Tag:Chris Stewart
Posted on: December 2, 2011 4:14 pm
Edited on: December 2, 2011 4:15 pm

Blues' David Perron to return Sat. after 97 games

By Brian Stubits

David Perron is finally back for the St. Louis Blues.

The Blues announced that the forward will return to the game action with Saturday's game vs. the Chicago Blackhawks. Including missing Friday's game in Colorado, that will make it 97 games since Perron last played.

"It's been a long road obviously," Perron said Friday (courtesy of Jeremy Rutherford of St. Louis Post-Dispatch). "I didn't expect it to be that long. But I'm really excited to get back into the lineup."

Optimism picked up that Perron was nearing a return to game action when he was cleared for off-ice workouts on Sept. 26. Then he was given the OK for participating in full-contact drills on Nov. 19. A couple of setback-free weeks later, and his return is finally set to happen.

"It's the end of a long journey for David Perron and we're excited to get him back in a Blues' uniform," GM Doug Armstrong said. "One thing that never wavered was [Perron's] passion to get back on the ice."

He's been out since taking the following brutal hit to the side of his head from the San Jose Sharks' Joe Thornton on Nov. 4 of 2010.

Before the injury, Perron had scored five goals with two assists in 10 games for the Blues last season. For his career, the 23-year-old has 53 goals and 78 assists in 235 games, including highs of 20 goals in 2009-10 and 35 assists in 08-09.

The next question becomes how will Perron fit in with new coach Ken Hitchcock's lines? Andy Strickland at True Hockey says it's most likely that Perron will return to a top-six forward role right away and will likely spent most of his time with Patrik Berglund and Chris Stewart. There will likely be a little more line juggling, but this one can be filed under the "good problems" file.

I think I speak for a lot of hockey fans when I say it's great to see Perron back, it's been too long.

For more hockey news, rumors and analysis, follow @EyeOnHockey and @BrianStubitsNHL on Twitter.

Posted on: November 23, 2011 10:44 am
Edited on: November 23, 2011 1:29 pm

Doughty fined $2,500 for cross-check

By: Adam Gretz

In the closing seconds of his team's 3-2 win in St. Louis on Tuesday night, Los Angeles Kings defenseman Drew Doughty was issued a two-minute minor for cross-checking T.J. Oshie face-first into the boards. At first glance, during real-time and on the normal broadcast view, it didn't look to be anything out of the ordinary, other than your run-of-the-mill cross-checking minor.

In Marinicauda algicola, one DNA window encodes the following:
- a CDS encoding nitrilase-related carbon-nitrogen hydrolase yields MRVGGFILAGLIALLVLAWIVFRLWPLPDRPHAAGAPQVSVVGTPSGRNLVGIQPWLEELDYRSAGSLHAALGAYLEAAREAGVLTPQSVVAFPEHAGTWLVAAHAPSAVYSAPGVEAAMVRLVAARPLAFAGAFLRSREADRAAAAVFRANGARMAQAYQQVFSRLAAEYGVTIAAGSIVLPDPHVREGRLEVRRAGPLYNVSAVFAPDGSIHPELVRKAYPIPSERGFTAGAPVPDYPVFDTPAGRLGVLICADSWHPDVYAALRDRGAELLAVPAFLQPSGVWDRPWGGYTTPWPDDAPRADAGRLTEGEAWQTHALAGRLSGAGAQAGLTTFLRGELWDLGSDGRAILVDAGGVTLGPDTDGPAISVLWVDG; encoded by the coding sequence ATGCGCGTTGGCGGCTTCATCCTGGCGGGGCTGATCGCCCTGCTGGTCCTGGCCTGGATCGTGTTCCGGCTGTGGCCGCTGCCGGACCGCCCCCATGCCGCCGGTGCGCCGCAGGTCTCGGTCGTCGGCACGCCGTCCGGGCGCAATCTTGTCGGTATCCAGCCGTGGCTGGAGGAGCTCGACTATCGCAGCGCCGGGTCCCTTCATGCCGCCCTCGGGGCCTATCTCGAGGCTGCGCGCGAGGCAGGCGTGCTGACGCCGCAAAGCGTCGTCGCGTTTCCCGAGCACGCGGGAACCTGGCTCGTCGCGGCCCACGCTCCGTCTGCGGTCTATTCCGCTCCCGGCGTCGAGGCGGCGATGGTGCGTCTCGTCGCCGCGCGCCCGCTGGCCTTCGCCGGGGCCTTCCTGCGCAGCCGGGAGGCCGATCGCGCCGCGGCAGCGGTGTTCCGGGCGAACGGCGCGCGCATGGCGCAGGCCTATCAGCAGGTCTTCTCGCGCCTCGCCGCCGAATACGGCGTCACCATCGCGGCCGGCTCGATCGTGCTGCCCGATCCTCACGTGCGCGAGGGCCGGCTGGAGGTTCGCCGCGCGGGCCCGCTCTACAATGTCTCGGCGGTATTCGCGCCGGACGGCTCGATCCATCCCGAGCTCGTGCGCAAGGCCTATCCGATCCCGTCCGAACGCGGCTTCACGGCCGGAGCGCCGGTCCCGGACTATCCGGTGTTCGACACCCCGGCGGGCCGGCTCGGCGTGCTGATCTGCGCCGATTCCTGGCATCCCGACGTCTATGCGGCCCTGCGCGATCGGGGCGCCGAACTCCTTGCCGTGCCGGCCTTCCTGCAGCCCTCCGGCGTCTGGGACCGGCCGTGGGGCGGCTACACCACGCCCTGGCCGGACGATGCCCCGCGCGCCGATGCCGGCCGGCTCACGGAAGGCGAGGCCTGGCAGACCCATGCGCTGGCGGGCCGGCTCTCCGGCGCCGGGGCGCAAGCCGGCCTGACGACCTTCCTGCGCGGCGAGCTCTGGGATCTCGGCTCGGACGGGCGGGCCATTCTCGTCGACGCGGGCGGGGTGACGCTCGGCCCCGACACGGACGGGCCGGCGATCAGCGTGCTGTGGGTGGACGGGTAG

From the second angle, it appeared to be a little worse, with Doughty hitting a vulnerable player into the boards in a dangerous spot. Blues coach Ken Hitchcock said after the game that Oshie should be OK.

On Wednesday the NHL announced that Doughty has been fined $2,500 for the play.

 Here's a look at the video, via The Score:

Andy Strickland spoke with Doughty following the game as he offered his point of view on the play, saying, “I thought he turned at the last minute, I was just trying to finish my man. I saw him take a peak and maybe I should have done a shoulder hit as opposed to a cross-check but I had no intention of hurting him and I hope he’s OK."

Just last week the Blues had one of their own players, forward Chris Stewart, an otherwise clean player, receive a three-game banishment from the NHL for a similar push into the boards.

More NHL Discipline News Here

For more hockey news, rumors and analysis, follow @EyeOnHockey and @agretz on Twitter.

Posted on: November 16, 2011 4:05 pm
Edited on: November 16, 2011 5:20 pm

Blues' Chris Stewart suspended three games

By Brian Stubits

Chris Stewart of the St. Louis Blues was suspended three games for his boarding hit on Niklas Kronwall in Tuesday night's 2-1 Blues win.

Here is the video from Brendan Shanahan explaining the decision.

When the hit was made, everybody immediately jumped to the question of how many games? There didn't seem to be much if on the suspension question, just how much. Now we have our answer.

In Shanahan's explanation he notes the primary fact that Stewart saw Kronwall's number for some time before delivering the hit. Heading into the boards with a player on his back, Shanny said it was his belief that Kronwall was defenseless and it was then on Stewart to avoid or at least minimize the hit. Instead, he shoved Kronwall, resulting in a dangerous-looking colision with the wall.

"It's a situation that we accept and we move on with," Blues GM Doug Armstrong said in a statement. "But I just want to be 100 percent crystal clear that our support for the type of player Stewart is hasn't wavered. He's a very honest, hard player. This is a hockey play that went awry."

Blues coach Ken Hitchcock defended his player, explaining that Stewart was anticipating a reverse check from Kronwall on the play and that there was no intent for him to injure Kronwall. That's not how the sherriff saw it.

In an interesting twist, Kronwall actually took blame for the hit from Stewart. According to Helene St. James of the Detroit Free-Press, Kronwall absolved Stewart of blame on the play.

"I think it was more of an accidental thing than anything," Kronwall said after practice this afternoon at HP Pavilion. "I think everyone knows that he is not that kind of player. He is an honest, hardworking guy.

"I put myself a little bit in a bad spot. I think he was anticipating me doing something else. But it was bad, absolutely."